For me, this acquisition opened the opportunity to get involved and explore new chemistry sets (the organic chemistry of Dow), build professional relationships and collaborations with a new set of colleagues, and take advantage of new and greater capabilities in the lab and instrumentation. Even more importantly, such situations have allowed me to identify the new intersections/synergies that emerge when various chemistry sets and supply chains, such as silicon and organic, are brought together.  

I saw great potential in exploring these intersections, and I funneled a great deal of energy to learn and exploit this new space. Both companies can teach and learn from each other on business, science and technology, and eventually new products. As anyone in this business knows, chasing synergies results in bringing out the worst of both sides (making lemonade), but here is where the challenge becomes interesting: exploiting the non-obvious. So, almost six years after the acquisition, I find myself still enjoying my research and making meaningful contributions with new science, technologies, and products.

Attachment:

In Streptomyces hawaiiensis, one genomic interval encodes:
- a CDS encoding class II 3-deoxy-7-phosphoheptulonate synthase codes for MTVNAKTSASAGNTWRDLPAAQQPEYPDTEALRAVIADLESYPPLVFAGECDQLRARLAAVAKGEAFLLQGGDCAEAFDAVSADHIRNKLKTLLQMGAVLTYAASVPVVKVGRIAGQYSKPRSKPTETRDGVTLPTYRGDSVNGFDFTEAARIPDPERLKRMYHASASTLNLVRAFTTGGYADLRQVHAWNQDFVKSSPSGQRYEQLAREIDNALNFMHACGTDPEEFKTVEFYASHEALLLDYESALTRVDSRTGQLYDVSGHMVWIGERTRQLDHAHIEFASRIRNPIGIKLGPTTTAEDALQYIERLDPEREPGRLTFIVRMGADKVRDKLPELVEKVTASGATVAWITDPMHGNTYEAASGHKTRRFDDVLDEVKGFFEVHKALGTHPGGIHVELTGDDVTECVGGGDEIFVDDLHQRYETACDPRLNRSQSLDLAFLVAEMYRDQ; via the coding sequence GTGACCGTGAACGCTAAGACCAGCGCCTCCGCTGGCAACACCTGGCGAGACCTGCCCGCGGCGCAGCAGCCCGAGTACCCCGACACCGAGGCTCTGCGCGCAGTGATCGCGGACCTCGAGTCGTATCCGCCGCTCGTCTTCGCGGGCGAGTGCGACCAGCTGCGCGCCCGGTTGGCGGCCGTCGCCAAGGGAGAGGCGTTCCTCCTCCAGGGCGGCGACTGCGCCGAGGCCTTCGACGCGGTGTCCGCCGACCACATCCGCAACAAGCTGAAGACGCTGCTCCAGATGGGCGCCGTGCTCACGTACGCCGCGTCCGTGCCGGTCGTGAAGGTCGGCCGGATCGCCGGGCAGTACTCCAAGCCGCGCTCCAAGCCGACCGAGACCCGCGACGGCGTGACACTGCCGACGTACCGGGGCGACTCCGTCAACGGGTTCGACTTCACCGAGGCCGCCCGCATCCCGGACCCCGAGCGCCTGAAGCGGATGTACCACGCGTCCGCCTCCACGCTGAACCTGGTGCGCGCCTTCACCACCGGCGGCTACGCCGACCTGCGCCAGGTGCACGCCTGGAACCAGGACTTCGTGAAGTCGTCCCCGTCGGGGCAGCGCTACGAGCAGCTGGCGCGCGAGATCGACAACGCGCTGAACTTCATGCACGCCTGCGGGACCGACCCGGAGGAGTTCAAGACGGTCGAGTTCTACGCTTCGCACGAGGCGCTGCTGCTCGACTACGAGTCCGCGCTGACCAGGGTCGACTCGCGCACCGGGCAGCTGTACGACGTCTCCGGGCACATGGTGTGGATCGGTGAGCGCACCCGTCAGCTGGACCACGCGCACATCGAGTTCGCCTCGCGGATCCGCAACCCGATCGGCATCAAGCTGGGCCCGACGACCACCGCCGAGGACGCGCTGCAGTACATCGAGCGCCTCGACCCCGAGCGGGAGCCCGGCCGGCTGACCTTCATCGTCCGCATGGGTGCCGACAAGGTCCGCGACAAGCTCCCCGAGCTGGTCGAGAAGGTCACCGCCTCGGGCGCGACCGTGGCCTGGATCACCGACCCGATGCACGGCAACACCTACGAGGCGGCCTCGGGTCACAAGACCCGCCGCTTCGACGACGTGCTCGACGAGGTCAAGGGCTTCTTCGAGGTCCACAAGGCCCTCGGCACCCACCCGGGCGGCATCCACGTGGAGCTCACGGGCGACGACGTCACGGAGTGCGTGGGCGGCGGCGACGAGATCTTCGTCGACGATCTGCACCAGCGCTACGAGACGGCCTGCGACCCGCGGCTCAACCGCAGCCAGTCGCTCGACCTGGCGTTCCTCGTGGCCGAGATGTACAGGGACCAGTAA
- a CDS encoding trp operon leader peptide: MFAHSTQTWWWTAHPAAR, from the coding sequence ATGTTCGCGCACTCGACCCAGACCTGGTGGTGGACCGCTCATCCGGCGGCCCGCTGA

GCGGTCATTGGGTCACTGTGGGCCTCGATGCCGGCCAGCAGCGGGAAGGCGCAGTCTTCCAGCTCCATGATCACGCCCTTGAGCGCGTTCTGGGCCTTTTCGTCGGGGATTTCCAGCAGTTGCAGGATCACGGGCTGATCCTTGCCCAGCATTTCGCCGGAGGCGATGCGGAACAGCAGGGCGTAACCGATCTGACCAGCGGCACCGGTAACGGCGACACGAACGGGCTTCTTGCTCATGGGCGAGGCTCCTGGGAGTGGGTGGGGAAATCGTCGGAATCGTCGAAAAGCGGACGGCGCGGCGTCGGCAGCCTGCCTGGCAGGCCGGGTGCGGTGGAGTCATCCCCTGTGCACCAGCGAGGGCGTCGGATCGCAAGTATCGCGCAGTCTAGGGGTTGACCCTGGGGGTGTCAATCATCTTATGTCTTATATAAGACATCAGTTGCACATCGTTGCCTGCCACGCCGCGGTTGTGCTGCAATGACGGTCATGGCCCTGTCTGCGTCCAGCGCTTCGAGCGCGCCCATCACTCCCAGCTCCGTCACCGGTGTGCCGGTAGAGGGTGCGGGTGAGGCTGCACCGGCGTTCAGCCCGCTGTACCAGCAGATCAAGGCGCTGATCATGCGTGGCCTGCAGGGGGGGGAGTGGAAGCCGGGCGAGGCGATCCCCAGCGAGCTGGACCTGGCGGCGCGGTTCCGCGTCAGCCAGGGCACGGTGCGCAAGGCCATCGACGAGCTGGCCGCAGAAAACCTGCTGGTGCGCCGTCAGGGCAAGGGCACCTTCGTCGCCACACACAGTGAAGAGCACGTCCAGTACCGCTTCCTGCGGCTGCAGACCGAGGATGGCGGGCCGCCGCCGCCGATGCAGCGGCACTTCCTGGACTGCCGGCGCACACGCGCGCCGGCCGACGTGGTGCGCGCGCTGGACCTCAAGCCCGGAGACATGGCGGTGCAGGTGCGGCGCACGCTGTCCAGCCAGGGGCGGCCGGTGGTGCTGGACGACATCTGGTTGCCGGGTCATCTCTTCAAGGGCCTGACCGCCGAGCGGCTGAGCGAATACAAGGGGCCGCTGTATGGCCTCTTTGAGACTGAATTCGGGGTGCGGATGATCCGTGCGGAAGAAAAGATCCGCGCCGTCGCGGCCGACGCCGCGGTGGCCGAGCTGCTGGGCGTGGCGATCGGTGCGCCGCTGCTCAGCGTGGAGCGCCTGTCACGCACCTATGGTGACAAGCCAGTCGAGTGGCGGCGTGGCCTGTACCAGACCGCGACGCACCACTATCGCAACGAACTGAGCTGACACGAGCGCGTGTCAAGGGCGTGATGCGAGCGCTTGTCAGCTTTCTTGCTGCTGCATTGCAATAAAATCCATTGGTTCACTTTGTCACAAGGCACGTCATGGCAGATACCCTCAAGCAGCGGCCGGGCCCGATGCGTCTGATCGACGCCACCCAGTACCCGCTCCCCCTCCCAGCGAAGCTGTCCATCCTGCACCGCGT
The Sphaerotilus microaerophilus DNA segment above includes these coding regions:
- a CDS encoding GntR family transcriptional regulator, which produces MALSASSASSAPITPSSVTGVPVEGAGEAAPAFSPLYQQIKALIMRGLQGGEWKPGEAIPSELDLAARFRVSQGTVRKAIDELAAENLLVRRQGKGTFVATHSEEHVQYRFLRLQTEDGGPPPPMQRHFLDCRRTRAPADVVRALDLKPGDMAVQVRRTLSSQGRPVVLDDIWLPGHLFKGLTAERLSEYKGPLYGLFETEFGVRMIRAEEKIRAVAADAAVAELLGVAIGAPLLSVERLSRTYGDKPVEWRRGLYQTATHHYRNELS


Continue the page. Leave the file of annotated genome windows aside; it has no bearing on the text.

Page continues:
What is the one personality trait that has been most instrumental in your career success? What trait do you wish you had in greater supply? 

I would start with curiosity as the driver to stick with a question/topic and to persevere and to work hard at it until the answer is found. This has helped me undertake challenging tasks and drive them to completion. On the other hand, I think more patience and a more tempered bias style would have been helpful to have in a greater supply.  

You are most associated with silicones chemistry. What are the sustainability challenges silicones face and how do you think they’ll be addressed? 

Silicon chemistry and engineering offer very valuable guiding principles toward the generation of sustainable products and solutions, as well as good options for recyclability of silicone materials. Silicone materials are used in thousands of applications, very frequently in small amounts and in conjunction with many other materials as mixtures or additives. This extensive penetration in all markets is the main challenge that I see on sustainability of silicones. One needs to be able to track the material throughout its useful lifetime, collect it, separate it from the other components, and go through the appropriate recycling or other utilization approaches via a cost effective and efficient manner. It is truly a serious challenge that we must tackle.